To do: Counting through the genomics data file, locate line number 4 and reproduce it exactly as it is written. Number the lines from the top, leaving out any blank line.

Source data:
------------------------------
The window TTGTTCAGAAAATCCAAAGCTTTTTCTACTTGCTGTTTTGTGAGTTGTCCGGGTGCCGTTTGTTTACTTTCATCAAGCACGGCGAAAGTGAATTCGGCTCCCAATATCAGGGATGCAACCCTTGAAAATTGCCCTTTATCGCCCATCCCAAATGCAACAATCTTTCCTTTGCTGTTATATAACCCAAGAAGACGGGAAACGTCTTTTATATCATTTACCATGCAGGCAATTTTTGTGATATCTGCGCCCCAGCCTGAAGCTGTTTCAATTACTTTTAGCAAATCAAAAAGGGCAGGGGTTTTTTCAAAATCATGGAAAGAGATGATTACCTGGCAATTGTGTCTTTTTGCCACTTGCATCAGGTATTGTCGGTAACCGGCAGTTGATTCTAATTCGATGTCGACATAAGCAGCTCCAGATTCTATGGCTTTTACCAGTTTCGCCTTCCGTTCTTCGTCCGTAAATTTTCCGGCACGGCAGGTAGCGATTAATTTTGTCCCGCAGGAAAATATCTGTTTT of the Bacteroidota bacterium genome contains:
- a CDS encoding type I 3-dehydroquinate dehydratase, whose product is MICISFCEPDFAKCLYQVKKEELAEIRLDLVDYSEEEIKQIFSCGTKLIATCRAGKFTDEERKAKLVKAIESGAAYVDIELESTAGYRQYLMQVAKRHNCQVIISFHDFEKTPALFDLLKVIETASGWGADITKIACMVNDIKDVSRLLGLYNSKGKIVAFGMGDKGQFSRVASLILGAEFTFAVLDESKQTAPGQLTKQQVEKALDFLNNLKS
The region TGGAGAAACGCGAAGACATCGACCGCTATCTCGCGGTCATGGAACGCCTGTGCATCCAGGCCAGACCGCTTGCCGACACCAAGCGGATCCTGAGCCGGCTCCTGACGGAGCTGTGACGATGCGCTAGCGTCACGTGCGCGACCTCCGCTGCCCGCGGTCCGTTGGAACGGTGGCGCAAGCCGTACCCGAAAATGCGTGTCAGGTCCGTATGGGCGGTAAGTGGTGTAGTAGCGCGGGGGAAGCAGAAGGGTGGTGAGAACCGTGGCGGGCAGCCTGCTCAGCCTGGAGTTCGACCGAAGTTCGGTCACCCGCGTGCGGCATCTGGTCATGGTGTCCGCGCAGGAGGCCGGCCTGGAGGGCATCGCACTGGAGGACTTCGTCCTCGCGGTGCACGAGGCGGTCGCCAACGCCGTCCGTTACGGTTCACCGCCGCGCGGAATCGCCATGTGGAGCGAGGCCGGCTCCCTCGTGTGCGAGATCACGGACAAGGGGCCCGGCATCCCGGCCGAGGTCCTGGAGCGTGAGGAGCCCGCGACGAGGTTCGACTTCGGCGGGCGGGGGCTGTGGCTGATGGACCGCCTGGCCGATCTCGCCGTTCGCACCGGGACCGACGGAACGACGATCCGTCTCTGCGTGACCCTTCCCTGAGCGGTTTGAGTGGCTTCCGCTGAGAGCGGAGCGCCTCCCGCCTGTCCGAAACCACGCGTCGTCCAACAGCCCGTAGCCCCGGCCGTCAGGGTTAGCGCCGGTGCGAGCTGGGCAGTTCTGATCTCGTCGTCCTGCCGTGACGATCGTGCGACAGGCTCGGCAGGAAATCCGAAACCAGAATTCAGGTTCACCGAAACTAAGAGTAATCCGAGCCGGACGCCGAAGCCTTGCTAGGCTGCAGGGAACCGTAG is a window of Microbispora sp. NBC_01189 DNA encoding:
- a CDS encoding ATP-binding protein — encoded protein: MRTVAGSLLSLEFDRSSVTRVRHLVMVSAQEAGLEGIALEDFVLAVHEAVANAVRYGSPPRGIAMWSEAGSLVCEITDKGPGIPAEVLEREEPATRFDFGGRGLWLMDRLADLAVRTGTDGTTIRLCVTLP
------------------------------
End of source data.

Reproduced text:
- a CDS encoding ATP-binding protein — encoded protein: MRTVAGSLLSLEFDRSSVTRVRHLVMVSAQEAGLEGIALEDFVLAVHEAVANAVRYGSPPRGIAMWSEAGSLVCEITDKGPGIPAEVLEREEPATRFDFGGRGLWLMDRLADLAVRTGTDGTTIRLCVTLP